Jeep calls it the "ultimate off-road rig."
Perhaps "ultimate" is a bit much, especially after having experienced how well a 2003 Hummer H2 maneuvers up inclines, through streams, down hills and over/under/around/out of ruts.
But "off-road" is true.
Jeep boasts that its Rubicon Wrangler "allows serious off-road enthusiasts the opportunity to drive over some of the most extreme trails in the country and then drive it home."
The "drive it home" part is what sets Rubicon apart from your everyday Jeep Wrangler. Rubicon will handle extremes, but, unfortunately, when the pavement appears, Rubicon remains in "extreme" mode.
Not everyone will appreciate this vehicle. Rubicon is meant to help you move in and out of tough spots when off-road, not to cushion your tush when on pavement.
The ride is stiff, which it is meant to be. Handling refers to climbing, clawing and digging into sand, dirt, mud or whatever other gunk or goop you need to grab hold of to keep moving when the pavement disappears, which is when you grab the transfer case lever and engage the four-wheel-drive.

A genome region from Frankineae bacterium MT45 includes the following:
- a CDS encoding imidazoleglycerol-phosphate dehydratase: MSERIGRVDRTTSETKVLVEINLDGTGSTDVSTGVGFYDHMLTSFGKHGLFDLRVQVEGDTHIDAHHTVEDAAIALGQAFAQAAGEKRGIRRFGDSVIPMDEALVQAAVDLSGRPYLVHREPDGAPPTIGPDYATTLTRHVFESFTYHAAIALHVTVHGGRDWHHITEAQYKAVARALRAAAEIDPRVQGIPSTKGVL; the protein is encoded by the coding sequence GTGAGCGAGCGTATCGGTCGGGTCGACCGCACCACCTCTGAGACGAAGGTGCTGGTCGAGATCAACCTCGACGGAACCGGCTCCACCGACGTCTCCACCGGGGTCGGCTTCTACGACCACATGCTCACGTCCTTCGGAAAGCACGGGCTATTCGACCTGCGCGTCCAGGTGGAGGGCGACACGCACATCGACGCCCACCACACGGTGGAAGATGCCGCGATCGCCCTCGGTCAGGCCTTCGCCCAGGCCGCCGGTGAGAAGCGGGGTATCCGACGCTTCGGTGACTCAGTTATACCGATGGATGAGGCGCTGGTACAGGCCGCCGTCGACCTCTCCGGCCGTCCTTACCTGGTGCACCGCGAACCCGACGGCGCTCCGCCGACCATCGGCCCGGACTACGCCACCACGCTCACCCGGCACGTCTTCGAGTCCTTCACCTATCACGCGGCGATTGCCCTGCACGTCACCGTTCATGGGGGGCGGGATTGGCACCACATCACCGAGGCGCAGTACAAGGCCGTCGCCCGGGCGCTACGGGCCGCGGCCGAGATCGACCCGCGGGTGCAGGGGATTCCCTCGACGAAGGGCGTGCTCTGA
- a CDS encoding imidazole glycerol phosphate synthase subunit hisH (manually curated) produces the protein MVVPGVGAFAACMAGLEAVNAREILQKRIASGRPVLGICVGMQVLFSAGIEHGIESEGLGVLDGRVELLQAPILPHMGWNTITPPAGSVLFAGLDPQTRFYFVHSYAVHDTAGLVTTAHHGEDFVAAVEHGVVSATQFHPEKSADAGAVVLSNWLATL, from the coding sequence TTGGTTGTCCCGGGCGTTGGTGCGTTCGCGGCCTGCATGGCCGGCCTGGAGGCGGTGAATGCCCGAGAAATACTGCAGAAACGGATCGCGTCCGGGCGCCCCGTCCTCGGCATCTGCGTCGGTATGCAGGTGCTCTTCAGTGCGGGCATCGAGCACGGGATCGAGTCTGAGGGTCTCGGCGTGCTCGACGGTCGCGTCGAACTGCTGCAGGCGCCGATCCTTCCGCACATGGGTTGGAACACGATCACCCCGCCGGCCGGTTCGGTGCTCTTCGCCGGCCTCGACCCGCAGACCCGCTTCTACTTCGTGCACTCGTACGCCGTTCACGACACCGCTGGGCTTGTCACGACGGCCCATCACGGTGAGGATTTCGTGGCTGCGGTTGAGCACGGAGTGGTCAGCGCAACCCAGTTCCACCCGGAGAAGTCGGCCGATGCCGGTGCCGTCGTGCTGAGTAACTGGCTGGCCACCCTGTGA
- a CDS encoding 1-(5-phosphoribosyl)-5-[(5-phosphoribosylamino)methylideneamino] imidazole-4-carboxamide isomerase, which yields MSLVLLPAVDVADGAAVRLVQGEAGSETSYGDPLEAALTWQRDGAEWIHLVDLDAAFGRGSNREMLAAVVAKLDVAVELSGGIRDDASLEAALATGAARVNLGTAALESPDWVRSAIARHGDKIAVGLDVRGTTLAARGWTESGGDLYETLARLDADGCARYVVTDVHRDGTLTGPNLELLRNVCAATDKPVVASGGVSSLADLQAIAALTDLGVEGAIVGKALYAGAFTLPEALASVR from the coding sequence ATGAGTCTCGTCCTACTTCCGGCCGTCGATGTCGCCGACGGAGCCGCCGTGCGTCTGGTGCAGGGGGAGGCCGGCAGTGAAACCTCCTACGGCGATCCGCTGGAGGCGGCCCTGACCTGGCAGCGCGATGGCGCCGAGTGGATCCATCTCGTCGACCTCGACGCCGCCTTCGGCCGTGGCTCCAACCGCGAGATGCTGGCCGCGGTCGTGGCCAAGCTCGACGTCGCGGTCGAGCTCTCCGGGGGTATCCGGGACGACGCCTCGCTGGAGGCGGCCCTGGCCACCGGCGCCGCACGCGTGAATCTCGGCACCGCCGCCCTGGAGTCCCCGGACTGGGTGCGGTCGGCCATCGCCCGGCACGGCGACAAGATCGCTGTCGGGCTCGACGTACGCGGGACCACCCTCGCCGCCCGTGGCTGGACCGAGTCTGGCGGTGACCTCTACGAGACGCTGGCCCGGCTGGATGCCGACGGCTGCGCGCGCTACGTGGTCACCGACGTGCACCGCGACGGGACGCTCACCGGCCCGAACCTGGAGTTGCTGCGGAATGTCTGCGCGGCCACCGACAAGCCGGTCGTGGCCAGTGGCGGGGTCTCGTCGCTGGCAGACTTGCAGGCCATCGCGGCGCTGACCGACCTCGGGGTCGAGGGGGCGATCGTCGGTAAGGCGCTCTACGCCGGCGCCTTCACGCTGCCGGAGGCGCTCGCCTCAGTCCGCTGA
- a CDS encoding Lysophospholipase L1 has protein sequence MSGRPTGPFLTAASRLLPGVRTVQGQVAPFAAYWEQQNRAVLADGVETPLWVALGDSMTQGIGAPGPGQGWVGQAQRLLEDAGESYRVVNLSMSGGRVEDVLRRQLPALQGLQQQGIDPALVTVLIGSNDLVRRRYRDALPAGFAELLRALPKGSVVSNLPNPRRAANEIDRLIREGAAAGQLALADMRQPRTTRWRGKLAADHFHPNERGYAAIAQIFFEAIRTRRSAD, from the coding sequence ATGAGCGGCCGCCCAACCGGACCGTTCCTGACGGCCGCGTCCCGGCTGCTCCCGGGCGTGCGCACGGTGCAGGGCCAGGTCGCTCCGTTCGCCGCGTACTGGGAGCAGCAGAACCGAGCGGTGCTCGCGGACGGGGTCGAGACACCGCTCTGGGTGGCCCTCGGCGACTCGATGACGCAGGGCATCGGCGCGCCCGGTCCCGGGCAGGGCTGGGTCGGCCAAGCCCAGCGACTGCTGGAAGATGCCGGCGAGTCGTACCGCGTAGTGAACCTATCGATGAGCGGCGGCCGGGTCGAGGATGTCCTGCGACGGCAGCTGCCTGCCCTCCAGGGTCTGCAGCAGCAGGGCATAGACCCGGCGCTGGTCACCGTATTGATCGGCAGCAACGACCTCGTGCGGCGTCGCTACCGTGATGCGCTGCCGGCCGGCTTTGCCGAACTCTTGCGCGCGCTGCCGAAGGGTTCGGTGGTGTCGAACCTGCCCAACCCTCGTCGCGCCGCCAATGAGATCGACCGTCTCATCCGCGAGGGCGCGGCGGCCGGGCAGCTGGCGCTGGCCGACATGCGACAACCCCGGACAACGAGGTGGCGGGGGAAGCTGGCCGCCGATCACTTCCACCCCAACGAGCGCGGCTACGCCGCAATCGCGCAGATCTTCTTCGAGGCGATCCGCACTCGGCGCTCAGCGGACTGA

Pluses: A 4WD sport/ute without the unruly size and without the miniscule fuel economy rating. Ruggedly cute version of Wrangler meant for serious off-roading.
Minuses: If you're not a serious off-roader, the ride and handling, not to mention tire noise on dry pavement, will leave you wondering why you didn't opt for an on-road Wrangler or perhaps a Jeep Liberty. With options added, you near the $30,000 mark.